The diachrony of horizontal constructional relations

Language change as a “threat” to horizontal constructional relations

In the previous sections, a number of horizontally organised constructional networks have been discussed, to wit, vowel features, verbal inflection, position of the finite verb, case frames in experience predicates, and integration of subordinate clauses. Evidently, each of these networks can get tousled when one of the differential values increases its scope. Suppose all vowels become [+front], then the difference between [+ front] and [- front] is no longer able to discriminate words. Or suppose that analogical leveling in verbal inflection paradigms blots out the person desinences. In that case, the inflectional paradigm ceases to exist.

This is not so far-fetched: the history of the verbal inflection in Proto-Germanic, Dutch, English and Afrikaans is largely one of far-reaching analogical leveling.

In the syntactic case studies, introduced in section 2, language change similarly can bring down the network of horizontal relations. In principle, Dutch could extend its V2 to subordinate clauses, thereby obliterating the semiotically relevant distinction between V2 and Vn. Again, this is not far-fetched, as such a change occurred in English. In the following sections 3.1 and 3.2, a closer look is taken at the history of the other two syntactic examples, as these have in fact come under pressure by diachronic drifts elsewhere in the language system. The case frames in Dutch experience predicates came under pressure in Middle Dutch, and the integration level of subordinate clauses has recently come under pressure.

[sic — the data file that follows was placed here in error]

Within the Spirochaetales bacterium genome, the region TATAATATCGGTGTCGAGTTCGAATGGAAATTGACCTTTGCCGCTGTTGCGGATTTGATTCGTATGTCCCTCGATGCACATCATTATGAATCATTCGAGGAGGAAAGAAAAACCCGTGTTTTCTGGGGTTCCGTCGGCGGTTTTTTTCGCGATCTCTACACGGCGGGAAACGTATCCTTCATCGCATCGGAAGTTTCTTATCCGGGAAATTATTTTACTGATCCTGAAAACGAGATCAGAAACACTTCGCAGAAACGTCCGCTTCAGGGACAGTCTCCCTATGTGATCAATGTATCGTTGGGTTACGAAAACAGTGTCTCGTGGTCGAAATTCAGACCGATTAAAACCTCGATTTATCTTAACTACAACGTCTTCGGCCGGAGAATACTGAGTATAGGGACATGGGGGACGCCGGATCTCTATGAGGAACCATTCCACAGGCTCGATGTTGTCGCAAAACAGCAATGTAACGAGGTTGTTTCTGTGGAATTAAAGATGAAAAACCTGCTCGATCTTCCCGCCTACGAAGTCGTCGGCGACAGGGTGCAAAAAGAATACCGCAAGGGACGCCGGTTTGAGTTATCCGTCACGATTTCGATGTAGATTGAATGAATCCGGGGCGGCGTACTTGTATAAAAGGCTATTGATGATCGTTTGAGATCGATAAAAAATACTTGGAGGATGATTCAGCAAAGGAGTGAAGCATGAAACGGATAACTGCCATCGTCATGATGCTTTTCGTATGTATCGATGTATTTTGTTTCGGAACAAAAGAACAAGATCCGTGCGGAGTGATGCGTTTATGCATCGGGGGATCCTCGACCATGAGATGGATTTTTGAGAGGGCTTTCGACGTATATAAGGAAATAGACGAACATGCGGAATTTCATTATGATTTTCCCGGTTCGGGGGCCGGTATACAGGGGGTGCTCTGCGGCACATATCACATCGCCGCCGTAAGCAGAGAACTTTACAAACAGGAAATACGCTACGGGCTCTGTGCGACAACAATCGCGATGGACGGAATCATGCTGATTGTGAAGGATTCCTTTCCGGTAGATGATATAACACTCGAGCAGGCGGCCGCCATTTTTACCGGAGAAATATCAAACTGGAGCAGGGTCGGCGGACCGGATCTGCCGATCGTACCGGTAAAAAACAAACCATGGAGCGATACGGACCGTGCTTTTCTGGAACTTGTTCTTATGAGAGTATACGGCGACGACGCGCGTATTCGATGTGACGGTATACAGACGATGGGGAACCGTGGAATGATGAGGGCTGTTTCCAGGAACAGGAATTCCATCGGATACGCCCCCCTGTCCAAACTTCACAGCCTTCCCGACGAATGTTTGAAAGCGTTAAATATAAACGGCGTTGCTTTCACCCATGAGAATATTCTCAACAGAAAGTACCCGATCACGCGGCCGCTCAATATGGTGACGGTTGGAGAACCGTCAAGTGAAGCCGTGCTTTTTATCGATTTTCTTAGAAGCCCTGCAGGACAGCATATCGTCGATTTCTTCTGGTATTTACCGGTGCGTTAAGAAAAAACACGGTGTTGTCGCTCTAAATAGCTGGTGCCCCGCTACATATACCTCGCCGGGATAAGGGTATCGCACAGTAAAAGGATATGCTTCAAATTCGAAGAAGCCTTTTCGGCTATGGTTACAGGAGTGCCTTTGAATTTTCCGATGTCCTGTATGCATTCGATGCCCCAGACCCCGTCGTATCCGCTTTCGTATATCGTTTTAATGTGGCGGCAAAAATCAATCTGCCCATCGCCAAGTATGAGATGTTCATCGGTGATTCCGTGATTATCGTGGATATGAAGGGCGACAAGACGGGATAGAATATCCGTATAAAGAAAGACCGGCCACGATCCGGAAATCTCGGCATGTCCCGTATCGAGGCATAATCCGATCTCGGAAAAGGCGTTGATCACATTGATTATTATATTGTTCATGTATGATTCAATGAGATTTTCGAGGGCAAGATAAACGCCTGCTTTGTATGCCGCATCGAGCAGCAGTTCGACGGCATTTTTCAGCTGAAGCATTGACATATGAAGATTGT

In both cases, however, it can be shown that the semantic differences that are formally expressed by the horizontally related nodes, survive. The reason is that these semantic differences are degenerately expressed. Crucially, the degenerate strategies are not instances of what is traditionally called “renewal” (Hopper and Traugott 2003:122-124): it is not the case that language users come up with new ways to express semantic distinctions which they used to express differently. Rather, grammatical strategies that already existed in the language and already played a role in the functional domain at issue are seized upon to “rescue” the system.

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